Training for an individual sport is a completely different beast to team sports. Not better or worse, just different. I used to not like having the pressure of team mates all the time, but with them gone I had to somehow motivate myself which was far worse. I found a coach who immediately told me I was not at all conditioned enough for throwing and set me a strengthening workout. This, I think, was perhaps my favourite part of my throwing 'career'. I had never been tested on my strength and conditioning (hence my 25kg PB bench press that nearly made my coach drop me from his roster then and there) and it was fun to work on improving all my stats. It was hard work. Really hard work. And it took a lot of time and motivation to travel out on my bike everyday for a weight or cardio session in between classes. But it was all worth it to see my coach's face at the next round of testing when I PB'd at 65kg. Would it be corny to say that it was nice to know there doesn't always have to be a loser for you to win? Well I said it anyway. After all this conditioning I was a lot stronger in every way and my throws were improving. But I wasn't, and still am not, good at throwing the javelin. I'm good at throwing in general, but not the javelin. No matter how many times we broke down my technique into tiny increments of movement, I just couldn't get it right. I couldn't throw it straight. Quick physics lesson: A spear-like object flying 'through the tip', as it were, flies a lot farther than that same spear-like object flying sideways. My javelins always fly sideways. All this work with such small improvement was starting to wear on me mentally. My weighted ball throw had improved drastically to over fifty metres which meant my javelin throw should have been in the mid-fifties range. Instead it was mid-forties. Nationals rolled around and I knew that Tori had been throwing very well, getting close to the fifty metre mark. I figured since I had never once thrown the javelin straight, I would once again have to settle for second. We competed against each other at two events, the u19 and Open Womens categories. In each event I threw one, just one, javelin in a sort-of straight line and those two throws won me both events. It was almost comical because Tori was so much better than me. Her technique was beautiful, her javelins flew, nay, floated through the air in a way I could only hope to achieve. But I was good at throwing things in general so I muscled my way through for two flukey wins and was crowned national champion.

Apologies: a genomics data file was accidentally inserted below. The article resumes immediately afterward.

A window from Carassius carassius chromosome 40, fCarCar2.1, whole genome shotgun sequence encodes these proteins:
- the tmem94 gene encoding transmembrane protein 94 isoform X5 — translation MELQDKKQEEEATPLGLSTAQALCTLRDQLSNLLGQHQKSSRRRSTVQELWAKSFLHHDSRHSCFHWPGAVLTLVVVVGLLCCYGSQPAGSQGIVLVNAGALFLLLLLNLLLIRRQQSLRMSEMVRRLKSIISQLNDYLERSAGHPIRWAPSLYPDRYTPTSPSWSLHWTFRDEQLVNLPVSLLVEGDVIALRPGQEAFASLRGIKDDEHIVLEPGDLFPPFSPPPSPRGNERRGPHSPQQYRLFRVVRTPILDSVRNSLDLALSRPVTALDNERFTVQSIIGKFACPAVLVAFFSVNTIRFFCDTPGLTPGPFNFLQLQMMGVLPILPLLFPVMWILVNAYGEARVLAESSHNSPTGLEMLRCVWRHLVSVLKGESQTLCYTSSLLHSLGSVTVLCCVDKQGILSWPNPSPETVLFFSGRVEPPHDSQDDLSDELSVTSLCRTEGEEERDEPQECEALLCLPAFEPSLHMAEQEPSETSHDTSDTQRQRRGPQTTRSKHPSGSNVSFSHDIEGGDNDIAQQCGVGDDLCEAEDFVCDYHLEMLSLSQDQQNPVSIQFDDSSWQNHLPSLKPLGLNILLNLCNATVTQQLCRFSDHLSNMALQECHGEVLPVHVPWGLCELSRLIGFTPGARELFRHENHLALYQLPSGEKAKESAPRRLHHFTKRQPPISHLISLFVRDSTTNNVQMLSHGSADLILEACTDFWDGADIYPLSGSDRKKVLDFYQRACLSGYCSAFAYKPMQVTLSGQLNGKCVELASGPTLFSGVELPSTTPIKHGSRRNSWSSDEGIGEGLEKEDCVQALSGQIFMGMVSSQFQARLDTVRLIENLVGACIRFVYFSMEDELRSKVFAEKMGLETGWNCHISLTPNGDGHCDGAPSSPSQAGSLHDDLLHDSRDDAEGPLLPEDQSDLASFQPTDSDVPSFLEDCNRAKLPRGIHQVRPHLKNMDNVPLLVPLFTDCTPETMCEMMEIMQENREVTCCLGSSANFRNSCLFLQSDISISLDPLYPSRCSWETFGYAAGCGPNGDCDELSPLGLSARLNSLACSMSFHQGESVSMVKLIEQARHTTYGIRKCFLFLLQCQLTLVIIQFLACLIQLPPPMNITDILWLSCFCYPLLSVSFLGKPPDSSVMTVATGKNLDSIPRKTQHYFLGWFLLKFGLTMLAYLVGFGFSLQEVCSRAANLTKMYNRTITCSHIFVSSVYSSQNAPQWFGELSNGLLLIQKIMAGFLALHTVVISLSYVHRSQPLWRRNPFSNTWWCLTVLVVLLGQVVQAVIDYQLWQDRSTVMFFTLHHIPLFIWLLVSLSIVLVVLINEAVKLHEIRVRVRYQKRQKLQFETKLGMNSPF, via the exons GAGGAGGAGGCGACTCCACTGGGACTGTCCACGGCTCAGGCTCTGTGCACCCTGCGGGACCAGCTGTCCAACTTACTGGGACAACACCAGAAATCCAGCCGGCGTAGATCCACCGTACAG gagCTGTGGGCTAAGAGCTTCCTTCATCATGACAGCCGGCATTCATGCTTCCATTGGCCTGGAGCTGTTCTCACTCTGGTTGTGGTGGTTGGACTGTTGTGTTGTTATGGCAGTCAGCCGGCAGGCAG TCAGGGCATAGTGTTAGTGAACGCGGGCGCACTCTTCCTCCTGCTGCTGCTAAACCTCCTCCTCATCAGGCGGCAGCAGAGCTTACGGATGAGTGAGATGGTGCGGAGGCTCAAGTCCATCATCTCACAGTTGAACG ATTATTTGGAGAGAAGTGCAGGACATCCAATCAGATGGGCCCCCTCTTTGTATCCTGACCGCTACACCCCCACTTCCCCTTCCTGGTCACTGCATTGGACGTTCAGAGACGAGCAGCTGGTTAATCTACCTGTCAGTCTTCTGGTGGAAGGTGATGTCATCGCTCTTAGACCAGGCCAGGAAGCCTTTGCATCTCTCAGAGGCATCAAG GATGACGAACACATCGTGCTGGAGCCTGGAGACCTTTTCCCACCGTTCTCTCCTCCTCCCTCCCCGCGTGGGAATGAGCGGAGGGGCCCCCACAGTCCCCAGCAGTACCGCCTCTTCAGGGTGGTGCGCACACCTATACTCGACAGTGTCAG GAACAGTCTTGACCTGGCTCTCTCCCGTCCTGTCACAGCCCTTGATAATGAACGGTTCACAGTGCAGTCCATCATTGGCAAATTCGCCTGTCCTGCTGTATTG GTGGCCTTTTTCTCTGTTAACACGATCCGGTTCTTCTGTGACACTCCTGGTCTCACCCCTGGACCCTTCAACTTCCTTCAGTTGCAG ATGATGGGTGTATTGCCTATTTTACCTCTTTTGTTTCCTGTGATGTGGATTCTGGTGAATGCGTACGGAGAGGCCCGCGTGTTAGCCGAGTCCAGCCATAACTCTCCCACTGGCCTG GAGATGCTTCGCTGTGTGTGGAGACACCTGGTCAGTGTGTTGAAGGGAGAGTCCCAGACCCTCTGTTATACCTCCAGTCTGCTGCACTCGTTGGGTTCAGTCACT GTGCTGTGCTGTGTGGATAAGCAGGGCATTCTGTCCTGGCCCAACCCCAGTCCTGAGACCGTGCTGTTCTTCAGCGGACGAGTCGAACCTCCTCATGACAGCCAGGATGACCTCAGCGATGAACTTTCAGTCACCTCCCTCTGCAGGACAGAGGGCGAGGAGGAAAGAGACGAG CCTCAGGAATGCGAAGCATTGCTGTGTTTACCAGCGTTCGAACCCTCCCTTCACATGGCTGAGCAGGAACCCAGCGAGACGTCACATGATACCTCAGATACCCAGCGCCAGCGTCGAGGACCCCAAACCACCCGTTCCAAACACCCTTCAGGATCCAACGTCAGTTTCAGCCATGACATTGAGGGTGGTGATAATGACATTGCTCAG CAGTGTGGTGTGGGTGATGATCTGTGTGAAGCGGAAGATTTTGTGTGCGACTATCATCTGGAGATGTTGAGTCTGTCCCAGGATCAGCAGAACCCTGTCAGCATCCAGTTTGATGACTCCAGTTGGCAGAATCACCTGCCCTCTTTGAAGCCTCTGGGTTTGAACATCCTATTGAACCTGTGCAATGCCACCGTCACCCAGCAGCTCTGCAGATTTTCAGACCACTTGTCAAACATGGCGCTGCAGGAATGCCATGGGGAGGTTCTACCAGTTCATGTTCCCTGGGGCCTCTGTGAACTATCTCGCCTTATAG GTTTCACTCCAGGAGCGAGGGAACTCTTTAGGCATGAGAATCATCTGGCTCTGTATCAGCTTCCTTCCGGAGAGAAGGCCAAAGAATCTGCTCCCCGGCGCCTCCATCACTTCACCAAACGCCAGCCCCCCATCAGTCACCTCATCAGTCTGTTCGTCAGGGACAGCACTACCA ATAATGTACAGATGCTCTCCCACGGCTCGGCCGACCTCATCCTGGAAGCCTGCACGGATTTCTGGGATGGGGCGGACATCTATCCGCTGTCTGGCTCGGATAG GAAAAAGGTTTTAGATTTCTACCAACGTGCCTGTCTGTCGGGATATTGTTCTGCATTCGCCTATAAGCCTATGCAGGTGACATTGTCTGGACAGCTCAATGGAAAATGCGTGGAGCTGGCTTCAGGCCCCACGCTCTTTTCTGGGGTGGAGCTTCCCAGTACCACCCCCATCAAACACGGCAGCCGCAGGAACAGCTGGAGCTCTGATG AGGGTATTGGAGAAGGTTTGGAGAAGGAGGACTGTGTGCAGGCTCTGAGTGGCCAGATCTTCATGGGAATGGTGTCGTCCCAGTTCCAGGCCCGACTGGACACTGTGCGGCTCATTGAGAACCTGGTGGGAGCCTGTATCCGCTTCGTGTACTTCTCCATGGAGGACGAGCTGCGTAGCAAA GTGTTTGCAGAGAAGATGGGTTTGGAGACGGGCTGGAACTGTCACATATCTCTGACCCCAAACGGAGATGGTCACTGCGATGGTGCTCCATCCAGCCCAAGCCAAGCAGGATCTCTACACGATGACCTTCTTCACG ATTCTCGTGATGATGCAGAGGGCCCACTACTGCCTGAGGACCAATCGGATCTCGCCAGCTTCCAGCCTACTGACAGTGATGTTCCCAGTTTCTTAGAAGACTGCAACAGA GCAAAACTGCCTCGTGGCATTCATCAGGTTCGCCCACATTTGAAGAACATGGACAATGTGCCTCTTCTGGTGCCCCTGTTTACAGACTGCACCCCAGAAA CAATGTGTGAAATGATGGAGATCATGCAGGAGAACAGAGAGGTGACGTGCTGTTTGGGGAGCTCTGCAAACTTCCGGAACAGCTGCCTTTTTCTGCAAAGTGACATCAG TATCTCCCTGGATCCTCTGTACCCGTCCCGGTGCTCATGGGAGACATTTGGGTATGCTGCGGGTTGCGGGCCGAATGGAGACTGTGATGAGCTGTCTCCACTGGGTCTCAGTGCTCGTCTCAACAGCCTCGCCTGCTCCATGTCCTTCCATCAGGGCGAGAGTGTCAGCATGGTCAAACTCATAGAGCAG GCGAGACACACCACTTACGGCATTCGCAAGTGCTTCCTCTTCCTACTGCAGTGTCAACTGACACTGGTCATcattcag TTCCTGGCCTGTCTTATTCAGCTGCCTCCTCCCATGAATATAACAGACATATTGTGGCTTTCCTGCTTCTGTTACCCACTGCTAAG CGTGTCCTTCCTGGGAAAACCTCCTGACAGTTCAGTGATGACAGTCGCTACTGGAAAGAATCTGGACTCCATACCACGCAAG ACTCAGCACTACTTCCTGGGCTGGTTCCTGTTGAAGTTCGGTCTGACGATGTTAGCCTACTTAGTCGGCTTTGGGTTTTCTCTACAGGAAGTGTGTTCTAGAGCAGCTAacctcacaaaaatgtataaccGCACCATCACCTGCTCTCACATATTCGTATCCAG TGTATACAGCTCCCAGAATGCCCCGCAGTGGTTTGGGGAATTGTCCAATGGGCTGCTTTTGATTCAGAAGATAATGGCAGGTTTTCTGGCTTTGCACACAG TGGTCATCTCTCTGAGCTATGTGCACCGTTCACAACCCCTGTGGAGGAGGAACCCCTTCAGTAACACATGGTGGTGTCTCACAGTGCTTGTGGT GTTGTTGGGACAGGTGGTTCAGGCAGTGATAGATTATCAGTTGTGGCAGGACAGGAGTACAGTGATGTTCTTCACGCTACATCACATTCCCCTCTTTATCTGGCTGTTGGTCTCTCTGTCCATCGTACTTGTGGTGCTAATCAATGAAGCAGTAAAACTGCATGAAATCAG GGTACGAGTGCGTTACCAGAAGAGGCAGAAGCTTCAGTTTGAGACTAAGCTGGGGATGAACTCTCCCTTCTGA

The next year I continued to get stronger but couldn't get rid of my shoulder injury (perhaps the reason I couldn't throw it straight) and after six months of still no improvement in technique, we had run out of ideas and I called it quits. Because it wasn't any fun. There weren't even any small victories to be had in training because I just couldn't get my arm to do what it needed to. Up until that point, I had not completed a single throw without feeling pain. The brain associates and so by then javelin equalled pain. I had also been following Valerie Adams on social media for a little while, to see what sort of life I was striving for. She was in the middle of her unbeaten year in the Diamond League, perhaps the most dominant track and field athlete in the world, and yet her life seemed so lonely. She was always on the road alone or with her coach. Staying in a small apartment and training twice a day. I followed her life for a while and thought “if this is what a world-dominating female thrower's life is like, do I really want to start on this ladder?” Turns out I don't. There's really no other way to explain why I gave up all competitive sport except to say that I just didn't want to do it anymore. I just don't care enough about being the best or beating other people. And on a basic level, I hate going for runs.